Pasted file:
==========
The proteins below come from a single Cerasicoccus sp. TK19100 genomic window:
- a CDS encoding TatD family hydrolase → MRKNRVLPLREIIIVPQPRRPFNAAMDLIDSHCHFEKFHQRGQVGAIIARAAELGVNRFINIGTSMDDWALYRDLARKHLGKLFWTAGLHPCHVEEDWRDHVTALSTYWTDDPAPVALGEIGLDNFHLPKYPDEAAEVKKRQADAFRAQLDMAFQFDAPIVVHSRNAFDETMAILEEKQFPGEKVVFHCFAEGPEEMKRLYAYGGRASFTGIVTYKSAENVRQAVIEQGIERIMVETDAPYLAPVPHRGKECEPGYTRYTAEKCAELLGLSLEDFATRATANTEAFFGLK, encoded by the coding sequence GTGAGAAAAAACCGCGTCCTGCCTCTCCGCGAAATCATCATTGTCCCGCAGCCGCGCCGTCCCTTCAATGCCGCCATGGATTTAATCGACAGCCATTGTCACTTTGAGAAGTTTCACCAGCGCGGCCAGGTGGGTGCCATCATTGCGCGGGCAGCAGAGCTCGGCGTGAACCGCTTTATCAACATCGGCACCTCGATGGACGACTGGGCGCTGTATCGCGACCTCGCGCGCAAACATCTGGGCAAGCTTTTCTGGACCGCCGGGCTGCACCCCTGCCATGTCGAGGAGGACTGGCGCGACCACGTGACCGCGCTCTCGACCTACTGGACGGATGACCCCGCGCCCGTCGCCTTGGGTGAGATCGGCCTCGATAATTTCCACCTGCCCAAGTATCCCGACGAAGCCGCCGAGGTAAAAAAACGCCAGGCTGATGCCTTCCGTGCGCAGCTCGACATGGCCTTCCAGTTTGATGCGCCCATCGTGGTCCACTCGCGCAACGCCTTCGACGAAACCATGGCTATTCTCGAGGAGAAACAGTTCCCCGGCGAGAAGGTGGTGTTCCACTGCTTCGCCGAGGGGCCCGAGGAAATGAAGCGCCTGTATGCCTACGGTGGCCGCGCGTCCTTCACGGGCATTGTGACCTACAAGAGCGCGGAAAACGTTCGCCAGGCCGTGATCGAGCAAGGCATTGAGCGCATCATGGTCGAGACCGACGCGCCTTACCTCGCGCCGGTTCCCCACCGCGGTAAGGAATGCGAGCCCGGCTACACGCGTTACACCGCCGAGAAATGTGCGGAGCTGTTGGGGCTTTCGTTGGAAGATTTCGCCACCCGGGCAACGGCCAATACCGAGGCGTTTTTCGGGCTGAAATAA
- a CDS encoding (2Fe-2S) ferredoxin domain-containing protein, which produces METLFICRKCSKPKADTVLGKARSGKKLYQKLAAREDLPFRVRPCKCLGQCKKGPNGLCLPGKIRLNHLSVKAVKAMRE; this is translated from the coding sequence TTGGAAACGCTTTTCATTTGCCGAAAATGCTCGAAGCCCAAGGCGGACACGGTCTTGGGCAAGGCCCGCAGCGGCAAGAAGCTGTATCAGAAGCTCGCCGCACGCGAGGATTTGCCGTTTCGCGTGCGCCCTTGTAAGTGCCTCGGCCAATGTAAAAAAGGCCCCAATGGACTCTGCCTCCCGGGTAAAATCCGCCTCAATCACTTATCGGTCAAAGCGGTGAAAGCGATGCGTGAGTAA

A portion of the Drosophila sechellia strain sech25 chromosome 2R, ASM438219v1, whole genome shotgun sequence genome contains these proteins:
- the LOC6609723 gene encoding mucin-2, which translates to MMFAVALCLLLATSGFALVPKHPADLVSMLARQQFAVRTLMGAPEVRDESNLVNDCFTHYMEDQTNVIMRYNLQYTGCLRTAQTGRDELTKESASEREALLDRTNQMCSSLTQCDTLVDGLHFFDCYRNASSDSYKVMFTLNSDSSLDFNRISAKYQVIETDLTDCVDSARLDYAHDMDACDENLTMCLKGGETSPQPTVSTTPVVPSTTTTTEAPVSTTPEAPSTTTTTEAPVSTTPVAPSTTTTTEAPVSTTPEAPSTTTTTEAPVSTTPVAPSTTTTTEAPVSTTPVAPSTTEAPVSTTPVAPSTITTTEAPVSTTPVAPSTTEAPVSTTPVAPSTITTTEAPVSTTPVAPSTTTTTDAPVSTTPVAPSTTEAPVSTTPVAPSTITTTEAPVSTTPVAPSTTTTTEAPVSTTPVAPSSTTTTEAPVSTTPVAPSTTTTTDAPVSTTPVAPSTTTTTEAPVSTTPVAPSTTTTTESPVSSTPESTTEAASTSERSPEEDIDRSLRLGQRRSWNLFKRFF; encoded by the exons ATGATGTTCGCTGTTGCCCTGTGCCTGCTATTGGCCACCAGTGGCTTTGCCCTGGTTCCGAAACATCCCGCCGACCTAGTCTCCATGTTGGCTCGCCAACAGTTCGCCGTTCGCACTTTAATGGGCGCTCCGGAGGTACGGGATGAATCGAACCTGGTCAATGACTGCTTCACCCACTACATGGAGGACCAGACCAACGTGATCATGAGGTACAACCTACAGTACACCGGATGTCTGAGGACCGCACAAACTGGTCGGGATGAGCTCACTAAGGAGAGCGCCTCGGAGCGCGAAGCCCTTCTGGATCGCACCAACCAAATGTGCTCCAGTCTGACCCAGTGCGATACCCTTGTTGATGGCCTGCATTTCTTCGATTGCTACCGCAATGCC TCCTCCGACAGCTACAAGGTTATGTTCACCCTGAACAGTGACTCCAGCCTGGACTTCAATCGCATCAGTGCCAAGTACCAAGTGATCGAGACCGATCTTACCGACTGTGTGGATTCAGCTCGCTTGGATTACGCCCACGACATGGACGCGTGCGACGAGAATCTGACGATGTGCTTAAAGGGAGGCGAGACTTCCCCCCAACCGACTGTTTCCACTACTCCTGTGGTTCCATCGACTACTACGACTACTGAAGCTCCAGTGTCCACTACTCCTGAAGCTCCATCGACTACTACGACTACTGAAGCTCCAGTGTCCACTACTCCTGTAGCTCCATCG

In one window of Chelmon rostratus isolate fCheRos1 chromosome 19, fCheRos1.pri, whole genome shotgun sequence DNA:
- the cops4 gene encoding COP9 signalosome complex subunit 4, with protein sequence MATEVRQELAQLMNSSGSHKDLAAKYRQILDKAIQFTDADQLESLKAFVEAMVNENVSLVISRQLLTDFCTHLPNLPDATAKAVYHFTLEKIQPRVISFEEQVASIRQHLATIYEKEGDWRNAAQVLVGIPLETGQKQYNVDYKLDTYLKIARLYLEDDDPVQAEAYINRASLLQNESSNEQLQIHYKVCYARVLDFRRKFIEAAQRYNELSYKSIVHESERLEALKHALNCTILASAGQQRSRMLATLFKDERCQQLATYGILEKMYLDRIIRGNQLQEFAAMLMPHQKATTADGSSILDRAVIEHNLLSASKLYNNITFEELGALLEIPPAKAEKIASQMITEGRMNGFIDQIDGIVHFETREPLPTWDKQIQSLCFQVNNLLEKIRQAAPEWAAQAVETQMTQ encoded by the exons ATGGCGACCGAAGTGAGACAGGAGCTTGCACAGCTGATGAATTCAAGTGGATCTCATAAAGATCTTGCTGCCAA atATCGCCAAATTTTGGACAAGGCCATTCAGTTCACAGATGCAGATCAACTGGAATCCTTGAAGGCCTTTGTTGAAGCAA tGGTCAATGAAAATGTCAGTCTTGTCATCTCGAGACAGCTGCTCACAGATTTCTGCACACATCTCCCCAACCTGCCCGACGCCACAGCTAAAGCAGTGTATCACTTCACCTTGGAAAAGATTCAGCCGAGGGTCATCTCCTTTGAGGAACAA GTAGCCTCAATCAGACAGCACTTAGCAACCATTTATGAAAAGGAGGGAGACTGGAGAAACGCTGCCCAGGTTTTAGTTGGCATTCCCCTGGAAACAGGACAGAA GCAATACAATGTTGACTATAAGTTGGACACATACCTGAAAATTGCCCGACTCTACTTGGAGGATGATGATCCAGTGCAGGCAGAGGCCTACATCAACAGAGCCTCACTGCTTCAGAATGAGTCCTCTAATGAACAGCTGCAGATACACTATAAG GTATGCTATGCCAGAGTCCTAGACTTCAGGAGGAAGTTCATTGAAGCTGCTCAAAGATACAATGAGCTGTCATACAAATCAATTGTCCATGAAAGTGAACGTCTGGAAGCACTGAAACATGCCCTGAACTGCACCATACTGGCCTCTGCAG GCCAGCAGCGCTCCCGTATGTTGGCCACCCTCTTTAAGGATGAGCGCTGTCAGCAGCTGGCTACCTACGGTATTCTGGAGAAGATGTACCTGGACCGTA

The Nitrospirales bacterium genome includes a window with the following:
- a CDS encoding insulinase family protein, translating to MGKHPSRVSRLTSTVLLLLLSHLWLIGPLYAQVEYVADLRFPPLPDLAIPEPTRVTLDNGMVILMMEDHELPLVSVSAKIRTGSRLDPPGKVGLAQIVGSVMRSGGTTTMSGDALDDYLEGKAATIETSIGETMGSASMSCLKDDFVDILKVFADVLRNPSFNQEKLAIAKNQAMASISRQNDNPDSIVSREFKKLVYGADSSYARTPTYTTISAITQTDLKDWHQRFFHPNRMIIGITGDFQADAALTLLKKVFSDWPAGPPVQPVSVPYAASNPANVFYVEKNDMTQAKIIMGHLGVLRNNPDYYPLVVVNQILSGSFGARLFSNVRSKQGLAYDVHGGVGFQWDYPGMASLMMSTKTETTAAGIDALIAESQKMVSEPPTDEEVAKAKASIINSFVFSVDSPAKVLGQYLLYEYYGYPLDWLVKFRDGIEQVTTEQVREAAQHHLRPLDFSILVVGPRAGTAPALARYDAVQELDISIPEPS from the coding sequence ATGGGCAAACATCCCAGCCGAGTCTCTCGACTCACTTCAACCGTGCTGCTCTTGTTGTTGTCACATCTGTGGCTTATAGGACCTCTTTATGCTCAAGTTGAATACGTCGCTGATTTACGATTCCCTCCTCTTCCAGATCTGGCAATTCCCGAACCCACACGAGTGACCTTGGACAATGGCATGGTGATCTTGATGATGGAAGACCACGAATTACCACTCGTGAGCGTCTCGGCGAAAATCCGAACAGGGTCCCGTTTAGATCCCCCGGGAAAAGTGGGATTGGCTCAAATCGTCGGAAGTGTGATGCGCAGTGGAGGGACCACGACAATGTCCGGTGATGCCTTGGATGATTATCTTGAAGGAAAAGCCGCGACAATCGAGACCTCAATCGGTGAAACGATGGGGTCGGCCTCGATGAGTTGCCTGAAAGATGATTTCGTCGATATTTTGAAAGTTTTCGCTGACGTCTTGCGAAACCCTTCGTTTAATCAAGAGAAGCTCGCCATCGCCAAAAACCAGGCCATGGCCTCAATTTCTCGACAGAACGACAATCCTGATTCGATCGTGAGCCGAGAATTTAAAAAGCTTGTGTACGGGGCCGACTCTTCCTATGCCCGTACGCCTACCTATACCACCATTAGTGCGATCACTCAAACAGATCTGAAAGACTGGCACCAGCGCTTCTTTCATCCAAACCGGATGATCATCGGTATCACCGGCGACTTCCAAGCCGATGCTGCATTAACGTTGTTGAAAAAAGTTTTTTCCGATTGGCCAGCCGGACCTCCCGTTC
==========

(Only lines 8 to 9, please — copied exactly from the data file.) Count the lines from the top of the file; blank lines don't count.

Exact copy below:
The Nitrospirales bacterium genome includes a window with the following:
- a CDS encoding insulinase family protein, translating to MGKHPSRVSRLTSTVLLLLLSHLWLIGPLYAQVEYVADLRFPPLPDLAIPEPTRVTLDNGMVILMMEDHELPLVSVSAKIRTGSRLDPPGKVGLAQIVGSVMRSGGTTTMSGDALDDYLEGKAATIETSIGETMGSASMSCLKDDFVDILKVFADVLRNPSFNQEKLAIAKNQAMASISRQNDNPDSIVSREFKKLVYGADSSYARTPTYTTISAITQTDLKDWHQRFFHPNRMIIGITGDFQADAALTLLKKVFSDWPAGPPVQPVSVPYAASNPANVFYVEKNDMTQAKIIMGHLGVLRNNPDYYPLVVVNQILSGSFGARLFSNVRSKQGLAYDVHGGVGFQWDYPGMASLMMSTKTETTAAGIDALIAESQKMVSEPPTDEEVAKAKASIINSFVFSVDSPAKVLGQYLLYEYYGYPLDWLVKFRDGIEQVTTEQVREAAQHHLRPLDFSILVVGPRAGTAPALARYDAVQELDISIPEPS from the coding sequence ATGGGCAAACATCCCAGCCGAGTCTCTCGACTCACTTCAACCGTGCTGCTCTTGTTGTTGTCACATCTGTGGCTTATAGGACCTCTTTATGCTCAAGTTGAATACGTCGCTGATTTACGATTCCCTCCTCTTCCAGATCTGGCAATTCCCGAACCCACACGAGTGACCTTGGACAATGGCATGGTGATCTTGATGATGGAAGACCACGAATTACCACTCGTGAGCGTCTCGGCGAAAATCCGAACAGGGTCCCGTTTAGATCCCCCGGGAAAAGTGGGATTGGCTCAAATCGTCGGAAGTGTGATGCGCAGTGGAGGGACCACGACAATGTCCGGTGATGCCTTGGATGATTATCTTGAAGGAAAAGCCGCGACAATCGAGACCTCAATCGGTGAAACGATGGGGTCGGCCTCGATGAGTTGCCTGAAAGATGATTTCGTCGATATTTTGAAAGTTTTCGCTGACGTCTTGCGAAACCCTTCGTTTAATCAAGAGAAGCTCGCCATCGCCAAAAACCAGGCCATGGCCTCAATTTCTCGACAGAACGACAATCCTGATTCGATCGTGAGCCGAGAATTTAAAAAGCTTGTGTACGGGGCCGACTCTTCCTATGCCCGTACGCCTACCTATACCACCATTAGTGCGATCACTCAAACAGATCTGAAAGACTGGCACCAGCGCTTCTTTCATCCAAACCGGATGATCATCGGTATCACCGGCGACTTCCAAGCCGATGCTGCATTAACGTTGTTGAAAAAAGTTTTTTCCGATTGGCCAGCCGGACCTCCCGTTC